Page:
Take a walk along the sculpture trail between the Dickinson County Nature Center and the Pearson Lakes Art Center in Okoboji, and you will encounter eight of Bill Lieb’s nature-inspired metal sculptures.
From “The Birder” that resides in the Kenue Park prairie outside the nature center to “Edward Hopper” that sits behind the art center, all of the pieces exhibit a relationship between the pieces and the environment they reside in.
The idea for “Edward Hopper” came about when the Spirit Lake artist was doing a site walk. He kept brushing at his legs while walking around the wetland by the art center because grasshoppers were jumping all around.
Ah ha, a grasshopper design.
The sculpture then began to take on a life of its own as the form addressed the elements of light, exhibiting what happens in direct sunlight, shadow, reflection and even shows different intensities of light.
The public can view models and photos of Lieb’s nature-related sculptures in an exhibit now open in the eARTh exhibit area at the Dickinson County Nature Center.
“All of these, except one, are kinetic; the wind activates them,” Lieb said. “I love that part. I think it draws your attention to it because it moves. When it moves, you start to think about wind and breezes and the nature of it.”
When Lieb begins a site-specific sculpture, like “The Birder,” which sits outside the Nature Center, his plans start out with a site walk. The former architect analyzes the problem, gets a feel of the nature and scale of the site and then does some freehand sketches of his sculpture ideas.
Lieb’s freehand sketches then turn into computer drawings, and then the plans are cut out of cardboard. These models are on display at the nature center through September with photos of the completed sculptures.
Lieb’s computer drawings are given to a steel fabricator who laser cuts the designs out of steel, and then Lieb either works with a welder to complete the sculptures or he does the welding in his own shop.
One of Lieb’s newest sculptures, Bird Series No. 3, is on display outside the nature center. The kinetic bird series has five sculptures that have all been completed since September 2015. One of his other kinetic sculptures, called “Summer’s Surprise,” is easily recognizable in the area because it makes its home along the bike trail on Highway 71 in Okoboji. The yellow pinwheels in the sculpture are activated by the wind and also represent wildflowers in bloom in the summer, although this sculpture is in bloom all year round.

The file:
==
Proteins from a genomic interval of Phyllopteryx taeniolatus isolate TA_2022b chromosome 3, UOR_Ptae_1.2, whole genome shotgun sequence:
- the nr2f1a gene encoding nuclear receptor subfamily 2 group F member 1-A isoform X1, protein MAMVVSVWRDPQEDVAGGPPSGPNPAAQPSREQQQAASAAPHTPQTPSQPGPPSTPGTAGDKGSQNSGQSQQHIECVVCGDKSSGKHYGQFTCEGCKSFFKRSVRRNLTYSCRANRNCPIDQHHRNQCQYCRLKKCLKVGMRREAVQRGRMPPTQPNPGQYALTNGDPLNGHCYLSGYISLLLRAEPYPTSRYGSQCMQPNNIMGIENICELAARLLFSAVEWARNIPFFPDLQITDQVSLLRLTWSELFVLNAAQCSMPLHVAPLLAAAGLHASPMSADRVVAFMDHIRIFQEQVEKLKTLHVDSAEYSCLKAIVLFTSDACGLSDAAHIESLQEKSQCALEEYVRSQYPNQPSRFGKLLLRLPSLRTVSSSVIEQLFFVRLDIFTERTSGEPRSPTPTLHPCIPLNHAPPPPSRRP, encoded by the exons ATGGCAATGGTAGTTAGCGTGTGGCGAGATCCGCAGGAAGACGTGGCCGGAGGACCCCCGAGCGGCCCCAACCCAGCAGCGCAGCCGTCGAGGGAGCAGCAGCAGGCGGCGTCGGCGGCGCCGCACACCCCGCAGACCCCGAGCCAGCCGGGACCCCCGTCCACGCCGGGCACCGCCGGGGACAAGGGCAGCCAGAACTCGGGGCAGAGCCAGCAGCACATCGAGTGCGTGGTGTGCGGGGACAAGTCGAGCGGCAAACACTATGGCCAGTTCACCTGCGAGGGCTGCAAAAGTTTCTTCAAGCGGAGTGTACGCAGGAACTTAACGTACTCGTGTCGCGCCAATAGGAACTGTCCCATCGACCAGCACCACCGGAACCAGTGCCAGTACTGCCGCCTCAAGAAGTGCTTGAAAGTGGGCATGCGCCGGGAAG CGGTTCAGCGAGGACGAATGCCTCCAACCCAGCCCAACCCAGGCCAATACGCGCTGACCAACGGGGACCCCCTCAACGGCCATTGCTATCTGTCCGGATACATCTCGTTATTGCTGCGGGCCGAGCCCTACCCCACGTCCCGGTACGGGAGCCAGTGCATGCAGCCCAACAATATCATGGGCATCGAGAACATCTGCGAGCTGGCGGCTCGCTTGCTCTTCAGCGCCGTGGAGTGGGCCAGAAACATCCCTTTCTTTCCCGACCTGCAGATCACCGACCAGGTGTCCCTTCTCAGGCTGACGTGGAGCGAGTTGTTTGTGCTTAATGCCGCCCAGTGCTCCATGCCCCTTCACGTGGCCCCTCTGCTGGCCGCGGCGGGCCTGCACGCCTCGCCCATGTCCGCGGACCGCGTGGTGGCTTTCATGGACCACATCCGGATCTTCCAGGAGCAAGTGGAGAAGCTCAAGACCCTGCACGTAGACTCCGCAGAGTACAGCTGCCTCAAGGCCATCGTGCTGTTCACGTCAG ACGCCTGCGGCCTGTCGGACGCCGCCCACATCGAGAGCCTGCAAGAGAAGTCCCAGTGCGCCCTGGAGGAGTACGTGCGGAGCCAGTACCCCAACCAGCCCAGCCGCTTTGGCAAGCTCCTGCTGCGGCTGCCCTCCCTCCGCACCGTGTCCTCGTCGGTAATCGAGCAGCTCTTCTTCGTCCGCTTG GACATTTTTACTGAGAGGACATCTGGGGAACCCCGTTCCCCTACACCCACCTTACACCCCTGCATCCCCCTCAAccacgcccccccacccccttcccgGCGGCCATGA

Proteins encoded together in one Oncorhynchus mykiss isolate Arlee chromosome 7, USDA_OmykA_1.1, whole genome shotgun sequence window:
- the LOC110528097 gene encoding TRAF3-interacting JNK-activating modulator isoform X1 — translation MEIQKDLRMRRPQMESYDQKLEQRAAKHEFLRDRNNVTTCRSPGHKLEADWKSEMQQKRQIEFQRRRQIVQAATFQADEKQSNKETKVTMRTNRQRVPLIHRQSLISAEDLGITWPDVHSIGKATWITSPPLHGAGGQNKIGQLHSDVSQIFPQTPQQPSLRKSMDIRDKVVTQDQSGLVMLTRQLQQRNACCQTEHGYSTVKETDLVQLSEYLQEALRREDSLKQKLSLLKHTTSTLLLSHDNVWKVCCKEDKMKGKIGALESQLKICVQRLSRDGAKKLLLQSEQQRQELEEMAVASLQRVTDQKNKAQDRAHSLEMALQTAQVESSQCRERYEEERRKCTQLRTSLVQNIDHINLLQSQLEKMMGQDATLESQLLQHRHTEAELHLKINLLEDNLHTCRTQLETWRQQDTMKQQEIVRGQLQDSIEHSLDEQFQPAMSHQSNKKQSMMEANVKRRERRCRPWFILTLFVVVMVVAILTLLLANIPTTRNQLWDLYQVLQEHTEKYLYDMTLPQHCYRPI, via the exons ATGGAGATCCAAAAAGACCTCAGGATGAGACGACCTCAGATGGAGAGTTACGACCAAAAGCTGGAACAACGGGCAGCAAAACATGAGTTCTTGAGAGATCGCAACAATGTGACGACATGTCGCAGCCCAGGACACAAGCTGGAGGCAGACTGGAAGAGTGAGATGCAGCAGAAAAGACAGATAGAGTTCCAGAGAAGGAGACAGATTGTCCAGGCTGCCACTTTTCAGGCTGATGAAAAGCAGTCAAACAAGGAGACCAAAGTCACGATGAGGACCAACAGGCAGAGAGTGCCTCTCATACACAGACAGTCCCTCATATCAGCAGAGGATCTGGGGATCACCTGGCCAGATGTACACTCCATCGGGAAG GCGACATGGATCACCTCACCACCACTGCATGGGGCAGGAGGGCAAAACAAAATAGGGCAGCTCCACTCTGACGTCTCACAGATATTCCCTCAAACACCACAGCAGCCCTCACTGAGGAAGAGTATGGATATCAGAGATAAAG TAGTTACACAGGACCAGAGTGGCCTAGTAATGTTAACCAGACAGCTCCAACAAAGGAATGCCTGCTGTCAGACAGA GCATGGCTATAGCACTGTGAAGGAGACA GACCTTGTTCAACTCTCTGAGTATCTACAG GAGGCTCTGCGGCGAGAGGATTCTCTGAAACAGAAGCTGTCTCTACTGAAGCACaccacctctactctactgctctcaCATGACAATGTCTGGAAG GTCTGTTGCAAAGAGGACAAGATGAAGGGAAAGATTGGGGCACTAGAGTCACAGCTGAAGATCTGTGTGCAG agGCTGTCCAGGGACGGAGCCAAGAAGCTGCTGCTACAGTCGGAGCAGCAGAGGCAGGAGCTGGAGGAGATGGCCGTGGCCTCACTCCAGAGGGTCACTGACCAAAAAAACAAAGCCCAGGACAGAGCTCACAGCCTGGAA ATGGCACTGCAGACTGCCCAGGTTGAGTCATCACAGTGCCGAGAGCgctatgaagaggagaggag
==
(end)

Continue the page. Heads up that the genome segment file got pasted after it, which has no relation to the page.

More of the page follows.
Lieb will give a presentation on the exhibit during an opening reception to be held in his honor 5-7 p.m. Thursday, July 14, with a gallery talk at 6 p.m. Appetizers and wine will be served.
People will also get the chance to learn from Lieb during a special class held 10 a.m. -4 p.m. Wednesday, July 27, at the nature center.
The class will begin with a walk to the Pearson Lakes Art Center, along which Lieb has eight sculptures. He will talk about his sculptures and how nature has influenced each design. Then students will head back to the nature center to eat a sack lunch, which they should bring with.
That afternoon, Lieb will provide students with pieces of wood, metal and foam core from which they will create their own abstract sculpture models that will depict flight.
“I hope they see a connection between nature and sculpture and how nature can inform a design,” Lieb said. “If you look at nature enough it starts suggesting solutions to problems.”
The class will cost $15 per person and has a maximum of 10 students. Contact Lieb at 712-336-4410 or 712-330-7295 to pre-register. The subject matter will be tailored to adult students or youth accompanied by an adult.
The final eARTh exhibit area artist of the year will be Barbara Tagami. Her nature art will be on display October-December, with an artist reception 5-7 p.m. Thursday, Oct. 6. She will hold a kids origami class 9 a.m.-noon Saturday, Oct. 15, and an adult nature art class 9 a.m.-4 p.m. Wednesday, Oct. 19.
For more information on the eARTh exhibit area or events at the Dickinson County Nature Center, visit the nature center's website or call 712-336-6352. You can also keep up with the latest happenings on Facebook, Instagram, and Twitter.